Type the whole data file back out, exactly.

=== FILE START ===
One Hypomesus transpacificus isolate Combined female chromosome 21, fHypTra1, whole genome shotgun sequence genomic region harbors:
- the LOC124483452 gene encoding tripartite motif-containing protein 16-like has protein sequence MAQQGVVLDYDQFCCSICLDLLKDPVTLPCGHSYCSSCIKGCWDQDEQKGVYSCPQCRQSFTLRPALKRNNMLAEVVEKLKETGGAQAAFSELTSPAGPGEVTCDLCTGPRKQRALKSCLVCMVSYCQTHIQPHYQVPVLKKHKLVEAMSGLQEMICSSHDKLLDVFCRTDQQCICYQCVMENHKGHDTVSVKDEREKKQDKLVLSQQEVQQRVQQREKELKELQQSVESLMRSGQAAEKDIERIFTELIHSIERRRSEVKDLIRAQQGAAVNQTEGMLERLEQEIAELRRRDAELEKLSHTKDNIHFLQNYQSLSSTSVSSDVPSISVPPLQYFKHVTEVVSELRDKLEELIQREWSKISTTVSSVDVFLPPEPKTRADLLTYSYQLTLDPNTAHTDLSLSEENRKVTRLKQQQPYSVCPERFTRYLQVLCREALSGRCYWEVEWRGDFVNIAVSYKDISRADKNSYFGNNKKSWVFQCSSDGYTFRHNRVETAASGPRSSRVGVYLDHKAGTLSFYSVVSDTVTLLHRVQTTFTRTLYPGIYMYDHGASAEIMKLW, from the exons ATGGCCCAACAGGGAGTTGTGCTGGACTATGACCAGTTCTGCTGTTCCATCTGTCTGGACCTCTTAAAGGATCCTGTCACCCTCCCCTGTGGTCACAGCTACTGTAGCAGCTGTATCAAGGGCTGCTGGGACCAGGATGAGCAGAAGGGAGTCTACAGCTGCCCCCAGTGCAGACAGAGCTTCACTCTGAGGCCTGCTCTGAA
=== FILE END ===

One Hypomesus transpacificus isolate Combined female chromosome 21, fHypTra1, whole genome shotgun sequence genomic region harbors:
- the LOC124483452 gene encoding tripartite motif-containing protein 16-like has protein sequence MAQQGVVLDYDQFCCSICLDLLKDPVTLPCGHSYCSSCIKGCWDQDEQKGVYSCPQCRQSFTLRPALKRNNMLAEVVEKLKETGGAQAAFSELTSPAGPGEVTCDLCTGPRKQRALKSCLVCMVSYCQTHIQPHYQVPVLKKHKLVEAMSGLQEMICSSHDKLLDVFCRTDQQCICYQCVMENHKGHDTVSVKDEREKKQDKLVLSQQEVQQRVQQREKELKELQQSVESLMRSGQAAEKDIERIFTELIHSIERRRSEVKDLIRAQQGAAVNQTEGMLERLEQEIAELRRRDAELEKLSHTKDNIHFLQNYQSLSSTSVSSDVPSISVPPLQYFKHVTEVVSELRDKLEELIQREWSKISTTVSSVDVFLPPEPKTRADLLTYSYQLTLDPNTAHTDLSLSEENRKVTRLKQQQPYSVCPERFTRYLQVLCREALSGRCYWEVEWRGDFVNIAVSYKDISRADKNSYFGNNKKSWVFQCSSDGYTFRHNRVETAASGPRSSRVGVYLDHKAGTLSFYSVVSDTVTLLHRVQTTFTRTLYPGIYMYDHGASAEIMKLW, from the exons ATGGCCCAACAGGGAGTTGTGCTGGACTATGACCAGTTCTGCTGTTCCATCTGTCTGGACCTCTTAAAGGATCCTGTCACCCTCCCCTGTGGTCACAGCTACTGTAGCAGCTGTATCAAGGGCTGCTGGGACCAGGATGAGCAGAAGGGAGTCTACAGCTGCCCCCAGTGCAGACAGAGCTTCACTCTGAGGCCTGCTCTGAA